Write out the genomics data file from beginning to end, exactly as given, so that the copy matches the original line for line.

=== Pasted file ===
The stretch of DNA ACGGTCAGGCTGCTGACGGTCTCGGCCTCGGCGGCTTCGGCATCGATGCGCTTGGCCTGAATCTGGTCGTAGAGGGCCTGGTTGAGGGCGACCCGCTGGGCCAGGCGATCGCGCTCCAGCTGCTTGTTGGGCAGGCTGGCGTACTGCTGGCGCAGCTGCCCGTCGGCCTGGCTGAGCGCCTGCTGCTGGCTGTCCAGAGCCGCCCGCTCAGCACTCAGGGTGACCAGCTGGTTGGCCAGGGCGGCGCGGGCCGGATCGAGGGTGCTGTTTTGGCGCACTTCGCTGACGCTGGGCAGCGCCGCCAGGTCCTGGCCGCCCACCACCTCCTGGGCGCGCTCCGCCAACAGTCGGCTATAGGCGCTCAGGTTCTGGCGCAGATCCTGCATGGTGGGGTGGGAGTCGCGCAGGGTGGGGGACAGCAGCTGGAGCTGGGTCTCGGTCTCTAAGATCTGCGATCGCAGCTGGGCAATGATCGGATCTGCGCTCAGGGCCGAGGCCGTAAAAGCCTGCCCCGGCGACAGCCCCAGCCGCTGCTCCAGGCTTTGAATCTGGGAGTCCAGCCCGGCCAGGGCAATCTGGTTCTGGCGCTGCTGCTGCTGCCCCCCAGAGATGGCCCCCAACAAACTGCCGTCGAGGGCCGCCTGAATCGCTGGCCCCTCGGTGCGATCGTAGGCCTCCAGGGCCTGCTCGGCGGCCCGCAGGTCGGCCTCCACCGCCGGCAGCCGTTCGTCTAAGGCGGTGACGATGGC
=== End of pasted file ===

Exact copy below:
The stretch of DNA ACGGTCAGGCTGCTGACGGTCTCGGCCTCGGCGGCTTCGGCATCGATGCGCTTGGCCTGAATCTGGTCGTAGAGGGCCTGGTTGAGGGCGACCCGCTGGGCCAGGCGATCGCGCTCCAGCTGCTTGTTGGGCAGGCTGGCGTACTGCTGGCGCAGCTGCCCGTCGGCCTGGCTGAGCGCCTGCTGCTGGCTGTCCAGAGCCGCCCGCTCAGCACTCAGGGTGACCAGCTGGTTGGCCAGGGCGGCGCGGGCCGGATCGAGGGTGCTGTTTTGGCGCACTTCGCTGACGCTGGGCAGCGCCGCCAGGTCCTGGCCGCCCACCACCTCCTGGGCGCGCTCCGCCAACAGTCGGCTATAGGCGCTCAGGTTCTGGCGCAGATCCTGCATGGTGGGGTGGGAGTCGCGCAGGGTGGGGGACAGCAGCTGGAGCTGGGTCTCGGTCTCTAAGATCTGCGATCGCAGCTGGGCAATGATCGGATCTGCGCTCAGGGCCGAGGCCGTAAAAGCCTGCCCCGGCGACAGCCCCAGCCGCTGCTCCAGGCTTTGAATCTGGGAGTCCAGCCCGGCCAGGGCAATCTGGTTCTGGCGCTGCTGCTGCTGCCCCCCAGAGATGGCCCCCAACAAACTGCCGTCGAGGGCCGCCTGAATCGCTGGCCCCTCGGTGCGATCGTAGGCCTCCAGGGCCTGCTCGGCGGCCCGCAGGTCGGCCTCCACCGCCGGCAGCCGTTCGTCTAAGGCGGTGACGATGGC